We’ve been talking about beef all week in our guide to beef. Now it’s time for less reading, more action. Steak au poivre is one of those dishes that is easy to execute but seems fancy enough to impress whoever is lucky enough to be sharing this meal with you.
Traditionally steak au poivre is steak simply covered with coarse ground peppercorns and finished off with a pat of butter. We’ve created a crust that’s packed with flavor and aromas, and can be used on meat, fish and vegetables too. The finishing sauce adds some richness to the dish. Pour a glass of red and dine like a king.
- 1 1/2 tablespoons black peppercorns
- 1 tablespoon allspice berries
- 1 teaspoon ground cinnamon
- 1 teaspoon coriander seeds
- 1/2 teaspoon ground ginger
- 1/2 teaspoon ground cumin
- 1/4 teaspoon nutmeg
- 2 rib eye steaks
- 1 tablespoon unsalted butter
- 1 tablespoon vegetable oil
- 1/4 cup heavy cream
- 1 to 2 tablespoons cognac
- Salt for seasoning
- Bring a small saucepan of water to a boil over high heat. Add the peppercorns and boil for 30 seconds. Strain the peppercorns, place on a paper towel, and pat dry.
- Combine the peppercorns, ground ginger, allspice berries, cinnamon, nutmeg, cumin and coriander seeds in a spice grinder or mortar and pestle and pulse or crush to a coarse grind.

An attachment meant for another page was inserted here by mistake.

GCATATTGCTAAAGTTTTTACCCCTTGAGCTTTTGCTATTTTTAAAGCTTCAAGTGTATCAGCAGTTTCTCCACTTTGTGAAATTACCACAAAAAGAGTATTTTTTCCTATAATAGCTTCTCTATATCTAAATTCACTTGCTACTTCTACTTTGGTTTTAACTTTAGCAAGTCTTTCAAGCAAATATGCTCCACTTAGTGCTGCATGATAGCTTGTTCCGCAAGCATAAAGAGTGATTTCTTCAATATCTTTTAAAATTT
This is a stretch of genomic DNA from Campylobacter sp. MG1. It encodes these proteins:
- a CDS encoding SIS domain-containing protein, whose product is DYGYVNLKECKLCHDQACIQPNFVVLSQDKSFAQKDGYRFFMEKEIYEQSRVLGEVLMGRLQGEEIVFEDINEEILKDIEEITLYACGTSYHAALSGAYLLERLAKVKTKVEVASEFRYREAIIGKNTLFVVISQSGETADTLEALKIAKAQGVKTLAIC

- Pat steaks dry and coat both sides with the spice mixture.
- In a large sauté pan over medium high heat, add the butter and vegetable oil. Add the steaks and turn heat down to medium. Cook steaks for 3 to 5 minutes on each side, depending on thickness of steaks. You’re aiming for medium rare. Remove cooked steaks and sprinkle with salt to season.
- Pour off excess fat from skillet and add the cream and cognac. Scrape the fond (the brown bits at the bottom of the pan) into the cream mixture while bringing it to a boil. Cook until it has reduced enough to coat a spoon. Pour the sauce over the steaks and serve.
- The spice mixture can be made up to 1 month in advance, and stored in an airtight container in a cool, dry place.
- Cook’s Note: If you still want flavor but are unsure of heat, blanch the peppercorns several times in fresh changes of water. The rub will be milder, but will maintain its texture.